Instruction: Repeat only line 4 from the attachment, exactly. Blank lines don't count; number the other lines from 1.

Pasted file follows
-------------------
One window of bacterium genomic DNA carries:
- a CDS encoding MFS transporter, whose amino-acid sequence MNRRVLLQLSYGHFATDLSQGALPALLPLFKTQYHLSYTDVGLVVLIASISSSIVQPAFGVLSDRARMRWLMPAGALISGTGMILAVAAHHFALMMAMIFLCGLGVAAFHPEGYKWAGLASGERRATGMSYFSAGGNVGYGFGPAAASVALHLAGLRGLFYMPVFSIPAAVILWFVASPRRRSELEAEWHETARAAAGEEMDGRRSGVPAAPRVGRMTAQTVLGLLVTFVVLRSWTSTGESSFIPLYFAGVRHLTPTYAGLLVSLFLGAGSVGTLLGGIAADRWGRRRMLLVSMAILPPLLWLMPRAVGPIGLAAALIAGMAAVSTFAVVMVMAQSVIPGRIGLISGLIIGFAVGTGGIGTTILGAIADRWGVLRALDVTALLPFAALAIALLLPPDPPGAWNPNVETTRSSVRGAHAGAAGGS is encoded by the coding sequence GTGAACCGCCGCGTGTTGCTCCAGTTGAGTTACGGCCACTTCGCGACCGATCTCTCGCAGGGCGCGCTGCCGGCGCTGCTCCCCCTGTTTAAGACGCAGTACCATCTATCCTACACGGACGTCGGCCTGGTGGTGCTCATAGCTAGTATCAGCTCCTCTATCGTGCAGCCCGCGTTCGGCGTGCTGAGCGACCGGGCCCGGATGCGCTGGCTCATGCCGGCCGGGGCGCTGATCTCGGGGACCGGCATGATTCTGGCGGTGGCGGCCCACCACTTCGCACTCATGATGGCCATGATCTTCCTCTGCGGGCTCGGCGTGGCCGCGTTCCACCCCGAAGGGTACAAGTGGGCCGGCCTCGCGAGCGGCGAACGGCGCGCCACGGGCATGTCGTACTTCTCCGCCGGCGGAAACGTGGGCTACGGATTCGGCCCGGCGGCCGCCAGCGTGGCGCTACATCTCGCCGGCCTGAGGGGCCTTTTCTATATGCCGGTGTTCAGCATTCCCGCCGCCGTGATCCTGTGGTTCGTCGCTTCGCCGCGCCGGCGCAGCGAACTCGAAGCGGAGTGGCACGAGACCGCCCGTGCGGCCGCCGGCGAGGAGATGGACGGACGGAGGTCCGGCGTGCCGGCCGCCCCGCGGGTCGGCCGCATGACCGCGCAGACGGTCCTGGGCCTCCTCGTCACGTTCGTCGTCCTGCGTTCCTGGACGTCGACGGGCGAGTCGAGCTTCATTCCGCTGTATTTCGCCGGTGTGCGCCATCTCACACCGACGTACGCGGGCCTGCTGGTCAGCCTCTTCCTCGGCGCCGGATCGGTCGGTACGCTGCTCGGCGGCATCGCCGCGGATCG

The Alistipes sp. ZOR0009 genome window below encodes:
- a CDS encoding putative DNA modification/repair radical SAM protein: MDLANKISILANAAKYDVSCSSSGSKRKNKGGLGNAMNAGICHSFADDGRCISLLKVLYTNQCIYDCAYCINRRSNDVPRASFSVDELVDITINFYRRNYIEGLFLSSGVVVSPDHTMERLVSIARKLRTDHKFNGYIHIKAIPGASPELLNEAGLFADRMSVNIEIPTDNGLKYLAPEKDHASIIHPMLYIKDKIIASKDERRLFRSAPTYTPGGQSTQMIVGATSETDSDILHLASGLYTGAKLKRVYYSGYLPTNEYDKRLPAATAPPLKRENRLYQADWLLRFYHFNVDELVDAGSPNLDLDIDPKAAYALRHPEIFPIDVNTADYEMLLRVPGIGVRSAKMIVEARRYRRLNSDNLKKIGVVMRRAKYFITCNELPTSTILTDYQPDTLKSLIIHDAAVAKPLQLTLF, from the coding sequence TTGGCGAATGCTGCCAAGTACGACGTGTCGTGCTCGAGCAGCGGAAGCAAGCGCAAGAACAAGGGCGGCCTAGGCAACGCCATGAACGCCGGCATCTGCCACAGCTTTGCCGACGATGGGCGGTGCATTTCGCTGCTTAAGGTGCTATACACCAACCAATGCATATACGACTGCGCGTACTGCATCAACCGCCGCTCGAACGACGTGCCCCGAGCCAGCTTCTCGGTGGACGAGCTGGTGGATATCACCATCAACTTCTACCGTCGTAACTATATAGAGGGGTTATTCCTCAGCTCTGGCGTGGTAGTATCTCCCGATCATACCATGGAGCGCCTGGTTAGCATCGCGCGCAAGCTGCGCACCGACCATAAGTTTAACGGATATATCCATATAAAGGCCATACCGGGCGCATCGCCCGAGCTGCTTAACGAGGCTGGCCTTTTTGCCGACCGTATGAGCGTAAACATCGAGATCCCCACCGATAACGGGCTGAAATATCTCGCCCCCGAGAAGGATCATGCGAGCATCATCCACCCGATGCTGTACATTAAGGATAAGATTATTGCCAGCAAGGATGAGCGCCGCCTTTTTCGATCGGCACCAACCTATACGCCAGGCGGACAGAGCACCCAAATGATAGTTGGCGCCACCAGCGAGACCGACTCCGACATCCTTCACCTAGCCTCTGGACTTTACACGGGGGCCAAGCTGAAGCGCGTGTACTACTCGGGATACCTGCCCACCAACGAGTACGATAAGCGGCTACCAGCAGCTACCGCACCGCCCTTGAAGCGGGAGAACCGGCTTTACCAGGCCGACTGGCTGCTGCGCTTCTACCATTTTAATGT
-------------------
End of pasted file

- a CDS encoding putative DNA modification/repair radical SAM protein: MDLANKISILANAAKYDVSCSSSGSKRKNKGGLGNAMNAGICHSFADDGRCISLLKVLYTNQCIYDCAYCINRRSNDVPRASFSVDELVDITINFYRRNYIEGLFLSSGVVVSPDHTMERLVSIARKLRTDHKFNGYIHIKAIPGASPELLNEAGLFADRMSVNIEIPTDNGLKYLAPEKDHASIIHPMLYIKDKIIASKDERRLFRSAPTYTPGGQSTQMIVGATSETDSDILHLASGLYTGAKLKRVYYSGYLPTNEYDKRLPAATAPPLKRENRLYQADWLLRFYHFNVDELVDAGSPNLDLDIDPKAAYALRHPEIFPIDVNTADYEMLLRVPGIGVRSAKMIVEARRYRRLNSDNLKKIGVVMRRAKYFITCNELPTSTILTDYQPDTLKSLIIHDAAVAKPLQLTLF, from the coding sequence TTGGCGAATGCTGCCAAGTACGACGTGTCGTGCTCGAGCAGCGGAAGCAAGCGCAAGAACAAGGGCGGCCTAGGCAACGCCATGAACGCCGGCATCTGCCACAGCTTTGCCGACGATGGGCGGTGCATTTCGCTGCTTAAGGTGCTATACACCAACCAATGCATATACGACTGCGCGTACTGCATCAACCGCCGCTCGAACGACGTGCCCCGAGCCAGCTTCTCGGTGGACGAGCTGGTGGATATCACCATCAACTTCTACCGTCGTAACTATATAGAGGGGTTATTCCTCAGCTCTGGCGTGGTAGTATCTCCCGATCATACCATGGAGCGCCTGGTTAGCATCGCGCGCAAGCTGCGCACCGACCATAAGTTTAACGGATATATCCATATAAAGGCCATACCGGGCGCATCGCCCGAGCTGCTTAACGAGGCTGGCCTTTTTGCCGACCGTATGAGCGTAAACATCGAGATCCCCACCGATAACGGGCTGAAATATCTCGCCCCCGAGAAGGATCATGCGAGCATCATCCACCCGATGCTGTACATTAAGGATAAGATTATTGCCAGCAAGGATGAGCGCCGCCTTTTTCGATCGGCACCAACCTATACGCCAGGCGGACAGAGCACCCAAATGATAGTTGGCGCCACCAGCGAGACCGACTCCGACATCCTTCACCTAGCCTCTGGACTTTACACGGGGGCCAAGCTGAAGCGCGTGTACTACTCGGGATACCTGCCCACCAACGAGTACGATAAGCGGCTACCAGCAGCTACCGCACCGCCCTTGAAGCGGGAGAACCGGCTTTACCAGGCCGACTGGCTGCTGCGCTTCTACCATTTTAATGT